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In 2008, research recognised that Guatemala has consistently been ranked as the least equal country in regards to gender and pay in Latin America (6), as women earn only 78% of what men do (10). Per day, women spend an average of 6.1 hours on unpaid domestic labour and 7.5 hours on paid labour in comparison to men who spend only 2.6 hours on unpaid domestic labour but 8.6 hours on paid labour (10). In 2006, women represented only 38.3% of the economically active (6) and today, of the many women who are employed, many work in low income roles. 10.2% of women work in agriculture (10) and 7.2% of women work as household employees (of all household employees, more than 80% are indigenous women) (10). In 2017, young women also experienced twice as much unemployment as young men did; 8.8% of women were unemployed compared to only 4.4% of men (6). On a positive note, however, 39% of jobs in commerce are held by women which is a field with a greater potential for money to be made (10).


Education is a significant issue in Guatemala with over 2 million children not attending school (7). This is an even bigger issue for young girls who are already socio-economically disadvantaged, as in 2018 less than 30% of poor, rural and indigenous women were enrolled in secondary school (6). Furthermore by age 17, only 26% of young, indigenous girls are still enrolled in school (7) explaining why illiteracy rates amongst indigenous women, in 2011, were 29% higher than they were for non-indigenous women, at 48% (10). It is extremely important that efforts are taken to increase indigenous girl’s engagement with education; in 2011, indigenous girls received, on average, only 1.8 years of schooling (7). This is a truly worrying finding. It can be seen however, that literacy and education rates are increasing- in 2014, the rate of literacy for adult women was only 76.3% however for younger girls in the same year, it was 93.3% (6). There are still, however, many changes that need to be made. Of the whole population, only 12% go to University (10) and even when considering primary school attendance, enrolment is still very low- in 2016, net enrolment for primary school was 84.6% (6). This decreases further when transitioning to secondary school where only 48% of boys attend school and 46.1% of girls (6). Even when children do attend school, there are not adequate resources to support their education- 9 out of 10 schools in Guatemala do not have books (7). Whilst in 2015, the enrolment rate in tertiary education was 3.5 percentage points higher for women then it was for men (6), 70% of students who study in Humanistic Studies are women (10).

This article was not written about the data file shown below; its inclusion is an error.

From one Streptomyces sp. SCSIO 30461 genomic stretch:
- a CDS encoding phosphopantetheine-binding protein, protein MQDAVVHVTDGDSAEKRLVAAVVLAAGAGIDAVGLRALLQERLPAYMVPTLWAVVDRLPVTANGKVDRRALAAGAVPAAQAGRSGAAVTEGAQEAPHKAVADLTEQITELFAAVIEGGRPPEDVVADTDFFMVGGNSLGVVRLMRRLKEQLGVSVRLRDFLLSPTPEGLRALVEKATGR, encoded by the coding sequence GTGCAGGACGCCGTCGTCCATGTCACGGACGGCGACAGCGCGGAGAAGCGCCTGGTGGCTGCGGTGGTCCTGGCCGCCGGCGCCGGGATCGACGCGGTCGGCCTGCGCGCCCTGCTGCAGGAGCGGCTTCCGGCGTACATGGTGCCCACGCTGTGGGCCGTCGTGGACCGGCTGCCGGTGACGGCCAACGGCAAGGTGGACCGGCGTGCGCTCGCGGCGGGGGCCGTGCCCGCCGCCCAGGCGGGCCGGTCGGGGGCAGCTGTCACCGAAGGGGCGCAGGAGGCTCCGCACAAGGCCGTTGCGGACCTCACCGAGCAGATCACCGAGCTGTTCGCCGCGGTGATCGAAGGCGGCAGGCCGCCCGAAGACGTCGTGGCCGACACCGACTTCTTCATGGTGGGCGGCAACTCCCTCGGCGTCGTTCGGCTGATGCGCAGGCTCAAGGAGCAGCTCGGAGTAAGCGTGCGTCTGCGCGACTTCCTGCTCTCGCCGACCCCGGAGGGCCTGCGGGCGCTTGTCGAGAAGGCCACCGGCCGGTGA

In 2016, the average life expectancy was 73.4 years which is higher than the average rate for middle-income countries (6). 35% of the population, however, lack access to even basic health care services (8), as 80% of doctors work in Guatemala City meaning that those in rural areas struggle to access help (9). Furthermore, Spanish is the main language used in Guatemala City whereas there are over 20 languages spoken throughout rural areas meaning that even if people are able to see a doctor, they may struggle to find one they can understand (9). The maternal mortality rate is high at 108 deaths per every 100,000 live births (8) and of the 452 maternal deaths in 2013, 63% were indigenous women (9). Indigenous women have a 30% higher risk of maternal mortality (8). This is concerning considering that the contraception rate is only 44% (10) and 20.8% of women’s family planning needs are not being met (10). One in five girls have given birth by the age of 19 (8) and more than 4,000 girls between the ages of 10 and 14 give birth every year (10). Abortion is illegal in Guatemala and even if a woman has been raped, getting an abortion can earn her a long prison sentence (2). 38% of those living with HIV are women and HIV commonly affects girls aged 10-14 (10). It is crucial that steps are taken to protect young girls and decrease adolescent pregnancy rates.

Political representation

In 2017, only 13% of seats in the national parliament were held by women (6). 6 years prior, in the 2011 elections, whilst women made up 69.3% of voters (10), only 7 women were elected as mayors (10). In the same year, 6 of the 20 seats in the Central American Parliament were held by women and three years later, a woman was elected as president to Parliament (10). It is clear that women lack equal political representation in comparison to men; amongst the 240 mayors, only 11 are women (2) and only 2% of the municipalities are run by women (2). Women, and particularly indigenous women lack a sufficient voice in the political system and this has been the case for many years, for example, in 2009 there were 881 men working as part of the National Development Councils System and only 190 women (of which only 53 were indigenous women) (10).